|A panel of American lift truck pioneers that planted their stakes in Chinese soil detailed their experience to a gathering of OEMs at the fall meeting of the Industrial Truck Association. The occasion marked a stage in ITA's history in which the association is reaching out to its counterparts in other countries to share best practices and prepare for the day when global standards ease global trade.
If your company is considering a manufacturing or distribution presence in China, consider the lessons learned by pioneers who have braved that Far Eastern frontier. Some are in the lift truck business. Lift trucks are the workhorses of industry, so it seems logical that their manufacturers would be among the first to feel the pull of China.
A panel of American lift truck pioneers that planted their stakes in Chinese soil detailed their experience to a gathering of OEMs at the fall meeting of the Industrial Truck Association. The occasion marked a stage in ITA's history in which the association is reaching out to its counterparts in other countries to share best practices and prepare for the day when global standards ease global trade.
Speakers on the panel included Nicholas R. Lardy, senior fellow at the Institute for International Economics, and former senior fellow in the Foreign Policy Studies Program at the Brookings Institution; Jim Gorzalski, vice president of global procurement, NACCO Materials Handling Group; James Colony, Anderson Power Products; and Su Enyi, managing director of the China Industrial Truck Association.
What makes China so attractive?
Lardy identified long-term benefits and short-term obstacles in China.
"China is likely to be a successful economy over the long term" he predicted. "It is now a market economy with little state allocation of material and products, little state control of prices, an economy with a high savings and investment rate and one that still has enormous additional potential to move people out of agriculture and into services and manufacturing where productivity is higher. It's also an open economy that's deeply integrated into the global economy and subject to the increased competitive pressures that come with that openness. That has driven productivity growth in the economy and that will continue."
In the short term, however, Lardy sees a significant slowdown in the Chinese economy over the next two to four years. Even though growth is rapid, it's also cyclical, and he says the economy is at another of its unsustainable peaks.
A model for success
Gorzalski and his procurement organization have reduced NACCO's supply base by 35 percent, established a supplier quality engineering organization and substantially reduced material cost by leveraging the company's global requirements and procuring from low-cost countries.
NACCO has focused on China to source specific commodities aligned well with local manufacturing expertise.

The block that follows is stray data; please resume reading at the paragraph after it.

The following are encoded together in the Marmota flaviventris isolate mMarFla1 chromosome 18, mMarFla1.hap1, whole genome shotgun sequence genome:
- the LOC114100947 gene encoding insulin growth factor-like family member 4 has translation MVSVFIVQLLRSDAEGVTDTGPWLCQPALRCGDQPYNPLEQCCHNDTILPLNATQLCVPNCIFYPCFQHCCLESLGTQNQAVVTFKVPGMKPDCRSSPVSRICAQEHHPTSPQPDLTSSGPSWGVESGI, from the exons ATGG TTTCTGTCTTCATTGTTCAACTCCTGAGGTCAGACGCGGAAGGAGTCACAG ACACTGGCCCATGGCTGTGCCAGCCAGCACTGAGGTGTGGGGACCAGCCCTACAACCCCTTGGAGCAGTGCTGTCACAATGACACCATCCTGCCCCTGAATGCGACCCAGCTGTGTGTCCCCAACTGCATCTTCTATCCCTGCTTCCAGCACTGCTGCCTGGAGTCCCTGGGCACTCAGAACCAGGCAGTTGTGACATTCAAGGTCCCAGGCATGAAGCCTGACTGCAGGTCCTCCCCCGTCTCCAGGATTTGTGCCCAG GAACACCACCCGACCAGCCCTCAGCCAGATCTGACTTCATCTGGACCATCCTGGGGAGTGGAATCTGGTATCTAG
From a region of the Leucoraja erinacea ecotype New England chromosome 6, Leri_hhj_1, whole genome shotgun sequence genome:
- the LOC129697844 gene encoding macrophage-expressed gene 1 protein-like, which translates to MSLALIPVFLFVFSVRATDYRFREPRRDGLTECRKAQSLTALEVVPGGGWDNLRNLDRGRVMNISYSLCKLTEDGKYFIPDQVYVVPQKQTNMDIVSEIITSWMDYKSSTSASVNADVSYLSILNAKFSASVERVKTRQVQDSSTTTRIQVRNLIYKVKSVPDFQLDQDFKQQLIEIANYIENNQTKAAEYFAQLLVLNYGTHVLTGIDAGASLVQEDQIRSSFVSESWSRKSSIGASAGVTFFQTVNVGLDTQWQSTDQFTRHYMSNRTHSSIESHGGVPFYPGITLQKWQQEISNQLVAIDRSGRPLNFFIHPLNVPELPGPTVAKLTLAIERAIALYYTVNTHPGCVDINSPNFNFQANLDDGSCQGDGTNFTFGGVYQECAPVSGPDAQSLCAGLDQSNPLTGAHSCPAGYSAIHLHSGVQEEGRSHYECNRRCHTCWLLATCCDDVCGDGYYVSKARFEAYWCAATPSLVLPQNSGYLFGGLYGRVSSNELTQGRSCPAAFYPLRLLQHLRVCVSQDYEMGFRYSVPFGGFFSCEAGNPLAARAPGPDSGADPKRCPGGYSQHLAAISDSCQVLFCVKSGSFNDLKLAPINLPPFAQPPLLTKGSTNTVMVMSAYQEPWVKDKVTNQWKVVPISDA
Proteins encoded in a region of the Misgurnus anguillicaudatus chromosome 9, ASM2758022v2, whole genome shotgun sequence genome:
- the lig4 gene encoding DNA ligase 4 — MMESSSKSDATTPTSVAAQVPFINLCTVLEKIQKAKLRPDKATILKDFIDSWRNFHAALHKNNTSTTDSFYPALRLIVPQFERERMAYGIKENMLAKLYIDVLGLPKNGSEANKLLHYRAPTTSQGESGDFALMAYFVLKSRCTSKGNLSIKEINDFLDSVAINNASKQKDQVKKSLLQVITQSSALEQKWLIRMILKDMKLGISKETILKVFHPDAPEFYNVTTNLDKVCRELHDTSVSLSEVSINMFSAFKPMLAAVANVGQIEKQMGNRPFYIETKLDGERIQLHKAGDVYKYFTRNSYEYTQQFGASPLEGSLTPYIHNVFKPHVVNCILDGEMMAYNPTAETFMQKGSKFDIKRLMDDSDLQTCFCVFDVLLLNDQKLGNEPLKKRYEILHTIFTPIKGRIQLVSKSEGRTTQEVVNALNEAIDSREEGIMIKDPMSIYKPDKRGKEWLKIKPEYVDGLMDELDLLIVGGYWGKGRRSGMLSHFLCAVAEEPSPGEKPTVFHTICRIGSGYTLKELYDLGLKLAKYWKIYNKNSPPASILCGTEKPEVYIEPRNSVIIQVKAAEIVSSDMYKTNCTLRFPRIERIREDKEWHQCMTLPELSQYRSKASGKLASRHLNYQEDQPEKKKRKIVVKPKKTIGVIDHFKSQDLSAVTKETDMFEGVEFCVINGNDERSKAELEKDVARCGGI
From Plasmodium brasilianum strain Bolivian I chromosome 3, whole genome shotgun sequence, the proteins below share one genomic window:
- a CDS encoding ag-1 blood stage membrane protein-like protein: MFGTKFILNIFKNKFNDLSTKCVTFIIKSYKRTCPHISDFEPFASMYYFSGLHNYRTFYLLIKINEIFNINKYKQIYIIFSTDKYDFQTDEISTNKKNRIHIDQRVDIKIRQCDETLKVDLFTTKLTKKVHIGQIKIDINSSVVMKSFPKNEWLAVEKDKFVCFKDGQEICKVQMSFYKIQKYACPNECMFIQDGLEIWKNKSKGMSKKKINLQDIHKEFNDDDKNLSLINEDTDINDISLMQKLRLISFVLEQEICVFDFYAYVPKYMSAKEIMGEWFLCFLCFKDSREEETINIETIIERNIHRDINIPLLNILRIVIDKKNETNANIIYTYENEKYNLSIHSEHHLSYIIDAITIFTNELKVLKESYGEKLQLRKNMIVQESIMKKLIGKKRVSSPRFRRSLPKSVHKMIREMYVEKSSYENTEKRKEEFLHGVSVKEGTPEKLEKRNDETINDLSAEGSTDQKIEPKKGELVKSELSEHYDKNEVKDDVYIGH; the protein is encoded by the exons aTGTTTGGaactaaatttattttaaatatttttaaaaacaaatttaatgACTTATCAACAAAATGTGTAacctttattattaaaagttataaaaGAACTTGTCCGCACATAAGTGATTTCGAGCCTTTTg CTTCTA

"These are proven suppliers that serve the likes of Deere and Cat," Gorzalski explained. "We've chosen to set up local warehousing near our plants and we have solid backup plans in place if something were to go wrong."
Those plans are part of a supplier quality manual that tells suppliers what they need to do in terms of processes, change control and getting parts approved. The manual is translated into Chinese and other languages so there's no misinterpretation of these details.
"In an extended supply chain, you need to know at what point you'll own the inventory, what your payment terms will be, that your engineers know which parts are in China and which parts won't change. You also need contingency planning to protect yourself from local politics and acts of God."
Energy shortages, too. As more and more people move into various cities in China, there's higher demand for power. That could be a challenge if you're trying to increase product volumes. Gorzalski says lift truck manufacturers are particularly vulnerable now that demand for their products is on the rise.
"Not only do I have trouble getting raw material," he said, "but volumes have gone through the roof and that's been a real challenge for us in the last six months."
Anderson Power Products, suppliers of battery connectors to lift truck OEMs, decided to establish a regional headquarters and distribution center in Hong Kong, a manufacturing facility in Shenzhen, China, and another DC in Taiwan. Its initial focus in China was brand protection.
"It was getting harder and harder for our OEM customers in Asia to determine if they had a legitimate Anderson connector or not," says Colony. "So we decided to meet this competitive threat by establishing a manufacturing presence in Asia."
Anderson replaced a capital investment in automation with Chinese labor, and established design capabilities there as well.
"Unless we established design and development capabilities in China, we'd lose mindshare among our OEM customers," Colony reasoned.
Keeping up with growth
Su Enyi, managing director of CITA, reported strong growth in China's industrial truck market. He noted that from January through September 2004, 45,793 powered units were sold. Compared with the same period in 2003, this represents a 35.6 percent increase. The forecast for the sale of industrial trucks through the end of this year is for 60,000 units. However, Su indicated that CITA's members will need help finding suppliers to keep up with that growth.
"We introduced Cascade Products to China with the hope of improving product quality," he concluded. "Because many foreign companies entered China and brought with them their modern product knowledge, this helped the industry mature faster. It also allowed customers to have a big variety of products to choose from.
It is the hope of CITA that this meeting [at ITA] will help us learn from each other, exchange experiences and improve component purchasing both domestically and internationally."